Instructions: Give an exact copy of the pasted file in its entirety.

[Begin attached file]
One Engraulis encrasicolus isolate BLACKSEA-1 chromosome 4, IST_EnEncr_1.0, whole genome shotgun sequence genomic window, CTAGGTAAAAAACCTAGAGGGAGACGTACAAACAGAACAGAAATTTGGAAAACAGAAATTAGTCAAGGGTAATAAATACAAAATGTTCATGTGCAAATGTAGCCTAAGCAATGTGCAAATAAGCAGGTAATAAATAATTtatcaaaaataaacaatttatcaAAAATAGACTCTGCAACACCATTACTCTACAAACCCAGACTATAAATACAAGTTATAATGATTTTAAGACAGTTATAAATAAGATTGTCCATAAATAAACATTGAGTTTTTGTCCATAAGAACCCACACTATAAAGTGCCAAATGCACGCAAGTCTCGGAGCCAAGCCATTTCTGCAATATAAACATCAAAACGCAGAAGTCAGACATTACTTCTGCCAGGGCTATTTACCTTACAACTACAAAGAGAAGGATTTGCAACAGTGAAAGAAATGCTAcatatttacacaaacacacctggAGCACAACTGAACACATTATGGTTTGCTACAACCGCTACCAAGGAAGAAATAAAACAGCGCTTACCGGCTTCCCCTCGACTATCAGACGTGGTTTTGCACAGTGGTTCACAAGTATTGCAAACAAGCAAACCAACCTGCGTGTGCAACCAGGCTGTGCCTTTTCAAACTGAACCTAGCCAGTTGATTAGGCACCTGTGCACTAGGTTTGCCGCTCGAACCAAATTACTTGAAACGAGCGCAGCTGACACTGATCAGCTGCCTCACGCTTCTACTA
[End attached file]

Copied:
One Engraulis encrasicolus isolate BLACKSEA-1 chromosome 4, IST_EnEncr_1.0, whole genome shotgun sequence genomic window, CTAGGTAAAAAACCTAGAGGGAGACGTACAAACAGAACAGAAATTTGGAAAACAGAAATTAGTCAAGGGTAATAAATACAAAATGTTCATGTGCAAATGTAGCCTAAGCAATGTGCAAATAAGCAGGTAATAAATAATTtatcaaaaataaacaatttatcaAAAATAGACTCTGCAACACCATTACTCTACAAACCCAGACTATAAATACAAGTTATAATGATTTTAAGACAGTTATAAATAAGATTGTCCATAAATAAACATTGAGTTTTTGTCCATAAGAACCCACACTATAAAGTGCCAAATGCACGCAAGTCTCGGAGCCAAGCCATTTCTGCAATATAAACATCAAAACGCAGAAGTCAGACATTACTTCTGCCAGGGCTATTTACCTTACAACTACAAAGAGAAGGATTTGCAACAGTGAAAGAAATGCTAcatatttacacaaacacacctggAGCACAACTGAACACATTATGGTTTGCTACAACCGCTACCAAGGAAGAAATAAAACAGCGCTTACCGGCTTCCCCTCGACTATCAGACGTGGTTTTGCACAGTGGTTCACAAGTATTGCAAACAAGCAAACCAACCTGCGTGTGCAACCAGGCTGTGCCTTTTCAAACTGAACCTAGCCAGTTGATTAGGCACCTGTGCACTAGGTTTGCCGCTCGAACCAAATTACTTGAAACGAGCGCAGCTGACACTGATCAGCTGCCTCACGCTTCTACTA